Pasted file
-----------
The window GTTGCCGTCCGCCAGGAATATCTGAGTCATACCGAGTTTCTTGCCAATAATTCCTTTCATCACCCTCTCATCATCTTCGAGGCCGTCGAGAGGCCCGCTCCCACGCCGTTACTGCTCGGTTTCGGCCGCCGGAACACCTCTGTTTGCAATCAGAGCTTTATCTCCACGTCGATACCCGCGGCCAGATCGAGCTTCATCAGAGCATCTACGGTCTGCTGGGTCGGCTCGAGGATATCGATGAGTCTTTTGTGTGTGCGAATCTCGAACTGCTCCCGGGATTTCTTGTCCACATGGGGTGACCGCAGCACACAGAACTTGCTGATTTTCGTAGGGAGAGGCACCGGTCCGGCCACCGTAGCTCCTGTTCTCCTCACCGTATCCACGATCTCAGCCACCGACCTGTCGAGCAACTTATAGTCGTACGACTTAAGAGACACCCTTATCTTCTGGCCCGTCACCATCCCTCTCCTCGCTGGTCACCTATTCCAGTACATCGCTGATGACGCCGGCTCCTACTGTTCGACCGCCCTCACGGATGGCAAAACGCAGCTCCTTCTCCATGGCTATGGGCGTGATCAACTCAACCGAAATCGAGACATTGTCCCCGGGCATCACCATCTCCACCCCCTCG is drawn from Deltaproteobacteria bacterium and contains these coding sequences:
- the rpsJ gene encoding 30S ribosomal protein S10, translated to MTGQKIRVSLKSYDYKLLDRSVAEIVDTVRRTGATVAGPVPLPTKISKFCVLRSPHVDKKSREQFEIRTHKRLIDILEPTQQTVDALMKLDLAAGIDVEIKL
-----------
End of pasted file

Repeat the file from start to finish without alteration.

The window GTTGCCGTCCGCCAGGAATATCTGAGTCATACCGAGTTTCTTGCCAATAATTCCTTTCATCACCCTCTCATCATCTTCGAGGCCGTCGAGAGGCCCGCTCCCACGCCGTTACTGCTCGGTTTCGGCCGCCGGAACACCTCTGTTTGCAATCAGAGCTTTATCTCCACGTCGATACCCGCGGCCAGATCGAGCTTCATCAGAGCATCTACGGTCTGCTGGGTCGGCTCGAGGATATCGATGAGTCTTTTGTGTGTGCGAATCTCGAACTGCTCCCGGGATTTCTTGTCCACATGGGGTGACCGCAGCACACAGAACTTGCTGATTTTCGTAGGGAGAGGCACCGGTCCGGCCACCGTAGCTCCTGTTCTCCTCACCGTATCCACGATCTCAGCCACCGACCTGTCGAGCAACTTATAGTCGTACGACTTAAGAGACACCCTTATCTTCTGGCCCGTCACCATCCCTCTCCTCGCTGGTCACCTATTCCAGTACATCGCTGATGACGCCGGCTCCTACTGTTCGACCGCCCTCACGGATGGCAAAACGCAGCTCCTTCTCCATGGCTATGGGCGTGATCAACTCAACCGAAATCGAGACATTGTCCCCGGGCATCACCATCTCCACCCCCTCG is drawn from Deltaproteobacteria bacterium and contains these coding sequences:
- the rpsJ gene encoding 30S ribosomal protein S10, translated to MTGQKIRVSLKSYDYKLLDRSVAEIVDTVRRTGATVAGPVPLPTKISKFCVLRSPHVDKKSREQFEIRTHKRLIDILEPTQQTVDALMKLDLAAGIDVEIKL